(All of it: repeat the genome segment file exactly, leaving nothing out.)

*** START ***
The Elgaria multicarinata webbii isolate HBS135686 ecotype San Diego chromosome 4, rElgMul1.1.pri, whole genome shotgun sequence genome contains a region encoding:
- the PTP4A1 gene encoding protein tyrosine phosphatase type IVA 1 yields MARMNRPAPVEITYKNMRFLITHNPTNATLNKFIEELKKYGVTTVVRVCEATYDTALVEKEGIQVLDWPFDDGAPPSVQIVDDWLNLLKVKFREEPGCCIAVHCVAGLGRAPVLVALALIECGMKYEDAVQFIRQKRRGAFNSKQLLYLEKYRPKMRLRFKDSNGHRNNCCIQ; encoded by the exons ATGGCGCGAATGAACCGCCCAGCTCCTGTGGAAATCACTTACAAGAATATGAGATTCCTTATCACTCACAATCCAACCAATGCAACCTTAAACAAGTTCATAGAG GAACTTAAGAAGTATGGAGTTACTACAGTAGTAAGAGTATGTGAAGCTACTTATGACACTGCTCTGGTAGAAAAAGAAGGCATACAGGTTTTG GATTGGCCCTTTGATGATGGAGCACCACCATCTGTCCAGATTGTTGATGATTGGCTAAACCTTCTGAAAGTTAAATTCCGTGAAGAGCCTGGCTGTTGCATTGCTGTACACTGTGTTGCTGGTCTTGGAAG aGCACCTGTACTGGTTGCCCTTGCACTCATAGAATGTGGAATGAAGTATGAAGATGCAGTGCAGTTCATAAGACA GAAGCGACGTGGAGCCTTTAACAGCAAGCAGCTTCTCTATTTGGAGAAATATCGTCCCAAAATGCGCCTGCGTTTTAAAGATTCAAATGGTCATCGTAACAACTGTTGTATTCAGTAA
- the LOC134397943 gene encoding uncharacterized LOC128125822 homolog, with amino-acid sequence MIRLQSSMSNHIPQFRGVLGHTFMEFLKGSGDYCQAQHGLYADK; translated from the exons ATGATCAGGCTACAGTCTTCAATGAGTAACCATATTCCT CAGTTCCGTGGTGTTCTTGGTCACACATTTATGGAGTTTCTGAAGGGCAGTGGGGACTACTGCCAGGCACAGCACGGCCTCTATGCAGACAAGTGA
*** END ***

The Elgaria multicarinata webbii isolate HBS135686 ecotype San Diego chromosome 4, rElgMul1.1.pri, whole genome shotgun sequence genome contains a region encoding:
- the PTP4A1 gene encoding protein tyrosine phosphatase type IVA 1 yields MARMNRPAPVEITYKNMRFLITHNPTNATLNKFIEELKKYGVTTVVRVCEATYDTALVEKEGIQVLDWPFDDGAPPSVQIVDDWLNLLKVKFREEPGCCIAVHCVAGLGRAPVLVALALIECGMKYEDAVQFIRQKRRGAFNSKQLLYLEKYRPKMRLRFKDSNGHRNNCCIQ; encoded by the exons ATGGCGCGAATGAACCGCCCAGCTCCTGTGGAAATCACTTACAAGAATATGAGATTCCTTATCACTCACAATCCAACCAATGCAACCTTAAACAAGTTCATAGAG GAACTTAAGAAGTATGGAGTTACTACAGTAGTAAGAGTATGTGAAGCTACTTATGACACTGCTCTGGTAGAAAAAGAAGGCATACAGGTTTTG GATTGGCCCTTTGATGATGGAGCACCACCATCTGTCCAGATTGTTGATGATTGGCTAAACCTTCTGAAAGTTAAATTCCGTGAAGAGCCTGGCTGTTGCATTGCTGTACACTGTGTTGCTGGTCTTGGAAG aGCACCTGTACTGGTTGCCCTTGCACTCATAGAATGTGGAATGAAGTATGAAGATGCAGTGCAGTTCATAAGACA GAAGCGACGTGGAGCCTTTAACAGCAAGCAGCTTCTCTATTTGGAGAAATATCGTCCCAAAATGCGCCTGCGTTTTAAAGATTCAAATGGTCATCGTAACAACTGTTGTATTCAGTAA
- the LOC134397943 gene encoding uncharacterized LOC128125822 homolog, with amino-acid sequence MIRLQSSMSNHIPQFRGVLGHTFMEFLKGSGDYCQAQHGLYADK; translated from the exons ATGATCAGGCTACAGTCTTCAATGAGTAACCATATTCCT CAGTTCCGTGGTGTTCTTGGTCACACATTTATGGAGTTTCTGAAGGGCAGTGGGGACTACTGCCAGGCACAGCACGGCCTCTATGCAGACAAGTGA